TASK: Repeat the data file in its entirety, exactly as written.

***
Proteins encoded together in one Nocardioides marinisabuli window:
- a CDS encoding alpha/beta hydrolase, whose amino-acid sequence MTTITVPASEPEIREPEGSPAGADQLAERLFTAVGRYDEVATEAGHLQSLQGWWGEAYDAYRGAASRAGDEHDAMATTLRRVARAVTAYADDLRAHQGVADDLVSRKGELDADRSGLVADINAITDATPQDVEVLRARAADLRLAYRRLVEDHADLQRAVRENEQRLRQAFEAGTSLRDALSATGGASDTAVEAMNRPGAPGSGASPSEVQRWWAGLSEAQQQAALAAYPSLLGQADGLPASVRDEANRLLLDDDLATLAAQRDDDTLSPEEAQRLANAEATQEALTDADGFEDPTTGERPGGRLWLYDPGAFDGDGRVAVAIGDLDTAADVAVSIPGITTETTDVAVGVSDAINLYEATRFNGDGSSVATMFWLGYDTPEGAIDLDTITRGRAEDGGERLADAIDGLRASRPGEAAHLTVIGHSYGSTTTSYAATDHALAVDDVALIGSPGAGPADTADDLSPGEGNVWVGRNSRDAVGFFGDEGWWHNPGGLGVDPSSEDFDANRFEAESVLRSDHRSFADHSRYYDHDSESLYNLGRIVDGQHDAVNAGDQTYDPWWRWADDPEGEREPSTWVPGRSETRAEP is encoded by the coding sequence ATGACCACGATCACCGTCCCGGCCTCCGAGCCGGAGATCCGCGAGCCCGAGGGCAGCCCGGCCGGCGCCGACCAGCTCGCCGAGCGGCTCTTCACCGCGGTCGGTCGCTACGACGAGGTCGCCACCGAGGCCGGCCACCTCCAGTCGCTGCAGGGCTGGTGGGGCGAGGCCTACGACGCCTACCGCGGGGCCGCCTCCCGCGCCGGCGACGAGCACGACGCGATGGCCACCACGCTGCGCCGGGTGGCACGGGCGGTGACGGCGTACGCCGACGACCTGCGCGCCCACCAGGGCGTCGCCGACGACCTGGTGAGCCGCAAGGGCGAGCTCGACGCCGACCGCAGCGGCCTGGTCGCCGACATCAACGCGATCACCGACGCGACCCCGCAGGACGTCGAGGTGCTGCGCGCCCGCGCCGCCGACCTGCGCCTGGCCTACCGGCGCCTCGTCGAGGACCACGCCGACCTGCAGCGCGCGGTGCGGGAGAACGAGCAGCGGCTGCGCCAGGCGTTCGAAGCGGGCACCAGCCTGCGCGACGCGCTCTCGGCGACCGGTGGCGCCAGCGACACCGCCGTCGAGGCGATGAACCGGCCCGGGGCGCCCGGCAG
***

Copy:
Proteins encoded together in one Nocardioides marinisabuli window:
- a CDS encoding alpha/beta hydrolase, whose amino-acid sequence MTTITVPASEPEIREPEGSPAGADQLAERLFTAVGRYDEVATEAGHLQSLQGWWGEAYDAYRGAASRAGDEHDAMATTLRRVARAVTAYADDLRAHQGVADDLVSRKGELDADRSGLVADINAITDATPQDVEVLRARAADLRLAYRRLVEDHADLQRAVRENEQRLRQAFEAGTSLRDALSATGGASDTAVEAMNRPGAPGSGASPSEVQRWWAGLSEAQQQAALAAYPSLLGQADGLPASVRDEANRLLLDDDLATLAAQRDDDTLSPEEAQRLANAEATQEALTDADGFEDPTTGERPGGRLWLYDPGAFDGDGRVAVAIGDLDTAADVAVSIPGITTETTDVAVGVSDAINLYEATRFNGDGSSVATMFWLGYDTPEGAIDLDTITRGRAEDGGERLADAIDGLRASRPGEAAHLTVIGHSYGSTTTSYAATDHALAVDDVALIGSPGAGPADTADDLSPGEGNVWVGRNSRDAVGFFGDEGWWHNPGGLGVDPSSEDFDANRFEAESVLRSDHRSFADHSRYYDHDSESLYNLGRIVDGQHDAVNAGDQTYDPWWRWADDPEGEREPSTWVPGRSETRAEP is encoded by the coding sequence ATGACCACGATCACCGTCCCGGCCTCCGAGCCGGAGATCCGCGAGCCCGAGGGCAGCCCGGCCGGCGCCGACCAGCTCGCCGAGCGGCTCTTCACCGCGGTCGGTCGCTACGACGAGGTCGCCACCGAGGCCGGCCACCTCCAGTCGCTGCAGGGCTGGTGGGGCGAGGCCTACGACGCCTACCGCGGGGCCGCCTCCCGCGCCGGCGACGAGCACGACGCGATGGCCACCACGCTGCGCCGGGTGGCACGGGCGGTGACGGCGTACGCCGACGACCTGCGCGCCCACCAGGGCGTCGCCGACGACCTGGTGAGCCGCAAGGGCGAGCTCGACGCCGACCGCAGCGGCCTGGTCGCCGACATCAACGCGATCACCGACGCGACCCCGCAGGACGTCGAGGTGCTGCGCGCCCGCGCCGCCGACCTGCGCCTGGCCTACCGGCGCCTCGTCGAGGACCACGCCGACCTGCAGCGCGCGGTGCGGGAGAACGAGCAGCGGCTGCGCCAGGCGTTCGAAGCGGGCACCAGCCTGCGCGACGCGCTCTCGGCGACCGGTGGCGCCAGCGACACCGCCGTCGAGGCGATGAACCGGCCCGGGGCGCCCGGCAG